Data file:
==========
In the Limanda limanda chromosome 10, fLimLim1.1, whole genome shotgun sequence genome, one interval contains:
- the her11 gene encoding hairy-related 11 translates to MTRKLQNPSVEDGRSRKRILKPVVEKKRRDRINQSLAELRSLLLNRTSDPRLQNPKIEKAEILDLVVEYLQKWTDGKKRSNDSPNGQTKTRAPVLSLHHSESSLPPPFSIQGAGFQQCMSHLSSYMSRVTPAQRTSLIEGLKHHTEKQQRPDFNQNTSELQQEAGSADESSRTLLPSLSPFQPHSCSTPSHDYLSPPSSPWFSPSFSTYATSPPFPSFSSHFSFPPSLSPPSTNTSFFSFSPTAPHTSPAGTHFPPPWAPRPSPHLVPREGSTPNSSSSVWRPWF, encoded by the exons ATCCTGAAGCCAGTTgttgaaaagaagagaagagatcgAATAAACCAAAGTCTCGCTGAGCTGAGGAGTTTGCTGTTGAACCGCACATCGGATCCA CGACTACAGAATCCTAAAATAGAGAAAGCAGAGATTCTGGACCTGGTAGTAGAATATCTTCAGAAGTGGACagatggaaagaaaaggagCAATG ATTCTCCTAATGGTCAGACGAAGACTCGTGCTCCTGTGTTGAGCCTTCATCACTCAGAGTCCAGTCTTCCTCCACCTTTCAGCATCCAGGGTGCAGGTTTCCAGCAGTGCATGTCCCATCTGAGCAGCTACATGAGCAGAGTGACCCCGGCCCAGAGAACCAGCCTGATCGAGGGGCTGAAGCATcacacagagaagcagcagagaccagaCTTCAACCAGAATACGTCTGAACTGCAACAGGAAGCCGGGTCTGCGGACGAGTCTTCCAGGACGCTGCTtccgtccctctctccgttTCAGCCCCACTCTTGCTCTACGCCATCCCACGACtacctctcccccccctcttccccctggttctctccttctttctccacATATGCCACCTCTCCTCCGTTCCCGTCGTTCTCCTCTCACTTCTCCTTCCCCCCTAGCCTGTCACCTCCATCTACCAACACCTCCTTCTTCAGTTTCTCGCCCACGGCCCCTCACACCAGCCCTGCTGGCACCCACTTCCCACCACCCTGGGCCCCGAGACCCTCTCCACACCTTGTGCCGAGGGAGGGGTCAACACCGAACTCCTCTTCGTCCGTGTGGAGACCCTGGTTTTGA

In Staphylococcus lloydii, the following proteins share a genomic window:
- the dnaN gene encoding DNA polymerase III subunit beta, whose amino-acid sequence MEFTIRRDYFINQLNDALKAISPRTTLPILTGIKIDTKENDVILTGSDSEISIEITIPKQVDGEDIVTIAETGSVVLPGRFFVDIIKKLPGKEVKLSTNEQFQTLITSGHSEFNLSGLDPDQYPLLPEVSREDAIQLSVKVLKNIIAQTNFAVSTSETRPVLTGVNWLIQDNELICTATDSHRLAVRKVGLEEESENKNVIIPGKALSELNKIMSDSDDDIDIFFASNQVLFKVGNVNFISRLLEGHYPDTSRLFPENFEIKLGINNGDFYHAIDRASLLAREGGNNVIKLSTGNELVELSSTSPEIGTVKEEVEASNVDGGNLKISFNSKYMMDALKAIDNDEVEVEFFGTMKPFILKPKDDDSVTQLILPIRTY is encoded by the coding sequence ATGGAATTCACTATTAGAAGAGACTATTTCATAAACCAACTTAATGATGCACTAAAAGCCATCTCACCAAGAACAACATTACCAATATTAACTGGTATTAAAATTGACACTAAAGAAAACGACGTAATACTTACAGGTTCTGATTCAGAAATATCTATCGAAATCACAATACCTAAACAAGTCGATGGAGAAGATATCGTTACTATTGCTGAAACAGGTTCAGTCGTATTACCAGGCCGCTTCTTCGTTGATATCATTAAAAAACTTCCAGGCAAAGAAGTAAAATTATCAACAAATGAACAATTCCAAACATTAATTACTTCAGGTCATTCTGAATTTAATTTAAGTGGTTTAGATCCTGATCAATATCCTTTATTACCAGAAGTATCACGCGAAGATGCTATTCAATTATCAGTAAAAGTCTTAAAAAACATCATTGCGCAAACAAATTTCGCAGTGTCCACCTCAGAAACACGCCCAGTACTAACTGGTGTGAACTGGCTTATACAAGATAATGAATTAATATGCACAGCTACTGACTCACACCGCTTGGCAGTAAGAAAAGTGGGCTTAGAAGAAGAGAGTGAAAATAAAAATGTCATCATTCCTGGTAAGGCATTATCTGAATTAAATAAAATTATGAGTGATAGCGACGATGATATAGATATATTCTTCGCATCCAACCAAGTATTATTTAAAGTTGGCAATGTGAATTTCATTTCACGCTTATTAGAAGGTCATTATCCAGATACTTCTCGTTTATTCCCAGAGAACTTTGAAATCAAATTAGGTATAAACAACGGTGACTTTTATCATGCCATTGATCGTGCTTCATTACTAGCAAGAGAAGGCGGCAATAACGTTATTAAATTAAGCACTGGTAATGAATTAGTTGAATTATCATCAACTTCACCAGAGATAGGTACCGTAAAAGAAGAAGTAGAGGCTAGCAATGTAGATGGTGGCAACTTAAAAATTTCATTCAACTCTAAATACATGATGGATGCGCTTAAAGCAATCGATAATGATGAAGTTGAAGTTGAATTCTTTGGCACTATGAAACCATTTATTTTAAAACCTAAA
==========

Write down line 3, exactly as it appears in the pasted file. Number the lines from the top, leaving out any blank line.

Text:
In Staphylococcus lloydii, the following proteins share a genomic window: